Surely You're Joking Mr Feynman: Adventures of a Curious Character as Told to Ralph Leighton

Surely You're Joking Mr Feynman: Adventures of a Curious Character as Told to Ralph Leighton

4.25 (172,339 Ratings by Goodreads)
Paperback
ISBN13: 9780099173311
Condition: USED Quantity
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20+ item(s) in stock
$12.36
$4.06
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Winner of the Nobel Prize for Physics in 1965, Richard Feynman was one of the world's greatest theoretical physicists, but he was also a man who fell, often jumped, into adventure. An artist, safecracker, practical joker and storyteller, Feynman's life was a series of combustible combinations made possible by his unique mixture of high intelligence, unquenchable curiosity and eternal scepticism. Over a period of years, Feynman's conversations with his friend Ralph Leighton were first taped and then set down as they appear here, little changed from their spoken form, giving a wise, funny, passionate and totally honest self-portrait of one of the greatest men of our age.

Type Book
Number Of Pages 368
Item Height 28 mm
Item Width 130 mm
Item Weight 270 Gram
Product Dimensions 130 x 28 x 198
Publisher Vintage
Format Paperback | 368
Book Overview A portrait of the Winner of the Nobel Prize for Physics in 1965, we see the wisdom, humour and curiosity of Richard Feynman through a series of conversations with his friend Ralph Leighton.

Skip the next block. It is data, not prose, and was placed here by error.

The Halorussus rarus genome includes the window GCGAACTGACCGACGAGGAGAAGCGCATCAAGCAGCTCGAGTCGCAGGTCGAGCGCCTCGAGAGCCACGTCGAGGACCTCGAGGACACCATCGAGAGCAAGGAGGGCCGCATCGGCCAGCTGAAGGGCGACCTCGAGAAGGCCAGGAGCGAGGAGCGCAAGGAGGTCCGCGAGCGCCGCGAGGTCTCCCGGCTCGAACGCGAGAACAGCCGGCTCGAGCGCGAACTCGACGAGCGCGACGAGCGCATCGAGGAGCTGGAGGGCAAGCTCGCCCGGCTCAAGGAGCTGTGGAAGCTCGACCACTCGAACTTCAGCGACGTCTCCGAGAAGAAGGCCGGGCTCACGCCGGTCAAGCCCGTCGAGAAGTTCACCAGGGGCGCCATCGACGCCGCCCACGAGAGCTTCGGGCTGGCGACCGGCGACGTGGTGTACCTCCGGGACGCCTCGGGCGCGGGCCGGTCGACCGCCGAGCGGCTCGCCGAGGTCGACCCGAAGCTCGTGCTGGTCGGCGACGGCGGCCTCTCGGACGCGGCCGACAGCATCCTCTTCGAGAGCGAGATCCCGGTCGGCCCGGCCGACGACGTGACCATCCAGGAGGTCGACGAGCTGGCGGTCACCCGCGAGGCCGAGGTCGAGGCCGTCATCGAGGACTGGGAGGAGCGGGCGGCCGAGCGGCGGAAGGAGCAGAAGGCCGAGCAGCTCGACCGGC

There are two types of genius. Ordinary geniuses do great things, but they leave you room to believe that you could do the same if only you worked hard enough. Then there are magicians, and you can have no idea how they do it. Feynman was a magician -- Hans Bethe, theoretical physicist and Nobel laureate
A storyteller in the tradition of Mark Twain. He proves once again that it is possible to laugh out loud and scratch your head at the same time * New York Times Book Review *
Quintessential Feynman - funny, brilliant, bawdy...enormously entertaining * New Yorker *
Buzzes with energy, anecdote and life. It almost makes you want to become a physicist * Science Digest *

Richard Feynman was, until his death in 1988, the most famous physicist in the world. Only an infinitesimal part of the general population could understand his mathematical physics, but his outgoing and sunny personality, his gift for exposition, his habit of playing the bongo drums, and his testimony to the Presidential Commission on the Challenger Space Shuttle disaster turned him into a celebrity. Richard Feynman died in 1988 after a long illness. Freeman Dyson, of the Institute for Advanced Study in Princeton, New Jersey, called him 'the most original mind of his generation', while in its obituary The New York Times described him as 'arguably the most brilliant, iconoclastic and influential of the postwar generation of theoretical physicists'.